Let ABCDEFGHIKLM be the Earth's orbit, Fig. 11. in which it goes round the Sun every year, according to the order of the letters, that is, from west to east; and turns round its axis the same way from the Sun to the Sun again in every 24 hours. Let S be the Sun, and R a fixed star at such an immense distance, that the diameter of the Earth's orbit bears no sensible proportion to that distance. Let Nm be any particular meridian of the Earth, and Na given point or place upon that meridian.

When the Earth is at A the Sun S hides the star R, which would be always hid if the Earth never removed from A; and consequently, as the Earth turns round its axis, the point Nwould always come round to the Sun and star at the same time. But when the Earth has advanced, suppose a twelfth part of its orbit from A to B, its motion round its axis will bring the point N a twelfth part of a natural day, or two hours, sooner to the star than to the Sun, for the angle N B n is equal to the angle ASB: and therefore any star which comes to the meridian at noon with the Sun when the Earth is at A, will come to the meridian at 10 in the forenoon when the Earth is at B. When the Earth comes to C, the point N will have the star on its meridian at 8 in the morning, or four hours sooner than it comes round to the Sun ; for it must revolve from Nton before it has the Sun in its meridian. When the Earth comes to D, the point N will have the star on its meridian at 6 in the morning, but that point must revolve six hours more from No to n, before it has mid-day by the Sun: for now the angle ASD is a right angle, and so is ND n; that is, the Earth has advanced 90 degrees in its orbit, and must turn 90 degrees on its axis to carry the point N from the star to the Sun: for the star al. ways comes to the meridian when N m is parallel to RS A; because D S is but a point in respect to RS. When the Earth is at E, the star comes to the meridian at 4 in the morning; at F, at 2 in the morning; and at G, the Earth having gone half round its orbit, N points to the star R at midnight, it being then directly opposite to the Sun. And therefore, by the Earth’s diurnal motion, the star comes to the meridian 12 hours before the Sun. When the Earth is at II, the star comes to the meridian at 10 in the evening; at I it comes to the me. ridian at 8, that is, 16 hours before the Sun; at K 18 hours before him; at L 20 hours; at M 22; and at A equally with the Sun again.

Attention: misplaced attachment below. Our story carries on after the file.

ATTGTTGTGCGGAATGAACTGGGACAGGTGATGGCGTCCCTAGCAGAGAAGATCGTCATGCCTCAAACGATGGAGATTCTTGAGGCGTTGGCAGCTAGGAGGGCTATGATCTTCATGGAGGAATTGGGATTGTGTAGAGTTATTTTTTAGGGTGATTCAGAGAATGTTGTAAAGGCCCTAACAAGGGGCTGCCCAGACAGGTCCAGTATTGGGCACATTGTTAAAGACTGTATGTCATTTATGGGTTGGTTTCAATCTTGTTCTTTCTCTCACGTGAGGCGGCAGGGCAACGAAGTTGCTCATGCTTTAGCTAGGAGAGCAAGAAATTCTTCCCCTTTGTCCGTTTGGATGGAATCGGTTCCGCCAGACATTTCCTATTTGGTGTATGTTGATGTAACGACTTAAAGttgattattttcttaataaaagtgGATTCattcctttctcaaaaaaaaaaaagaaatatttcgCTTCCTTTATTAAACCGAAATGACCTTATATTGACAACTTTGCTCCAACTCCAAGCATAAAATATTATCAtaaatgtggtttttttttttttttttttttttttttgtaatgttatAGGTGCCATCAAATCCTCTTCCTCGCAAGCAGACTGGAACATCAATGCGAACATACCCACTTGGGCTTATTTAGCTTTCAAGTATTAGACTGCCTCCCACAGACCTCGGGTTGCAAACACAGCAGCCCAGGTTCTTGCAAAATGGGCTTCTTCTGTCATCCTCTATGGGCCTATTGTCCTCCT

A TABLE, shewing how much of the Celestial Equator

passes over the Meridian in any Part of a mean SOLAR Day; and how much the Fixed Stars gain upon the mean SolAR TIME every Day, for a Month.

[merged small][merged small][merged small][merged small][merged small][merged small][merged small][merged small][merged small][merged small][merged small][merged small][merged small][merged small][ocr errors][ocr errors][merged small][ocr errors][merged small][merged small][merged small][merged small][merged small][merged small][merged small][merged small][merged small][ocr errors][merged small][merged small][merged small][merged small][merged small][merged small][merged small][merged small][merged small][merged small][merged small]

11 165 27 611 2 45 2741/10 16 41|110 43 15 12 180 29 34 12) 3 0 30 42 10 31 43120 47 11 13195 32 213 3 15 3243 10 46 461|130 51 7 14210 34 3014 3 30 34 4411 1 48|1410 55 3 15/225 36 58 15 3 45 37 45 11 16 51|1510 58 59

16240 39 25 16 4 0 39 4011

31 53||161 2 55 17 255 41 5317| 4 15 41 4711 46 561711 6 50 18270 44 2118 4 30 44 48 12 1 58||18|1 10 46 19 285 46 49 19 4 45 47 49 12 17 191

14 42 20 800 49 17 2015 0 49 50112 32 3201 18 38

21 315 51 4521 5 15 52 5112 47

6211

22 34 22 330 54 12 29 5 30 54 52/13 2 8|di 26 30 23|345 56 40231 5 45 57 53 13 17 11 31 30 26 24 360 59 & 24 6 0 59 54 13 32 13241 34 22 25 376 1 3625 6 16 255 13 47

38 18

[ocr errors]

46 10

120391 4 420 6 31
27|406 6 32/271 6
28 121 3 592917 1
29 136 11 27 291 7 16
30 151 13 55130 7 31

450/14 2 181 142 14
757|14 17 201|2711
9 514 32 23

50 5 11:14 47 25.1291 54

1 14|60|15 2 a 8 goli 57 57

« ElőzőTovább »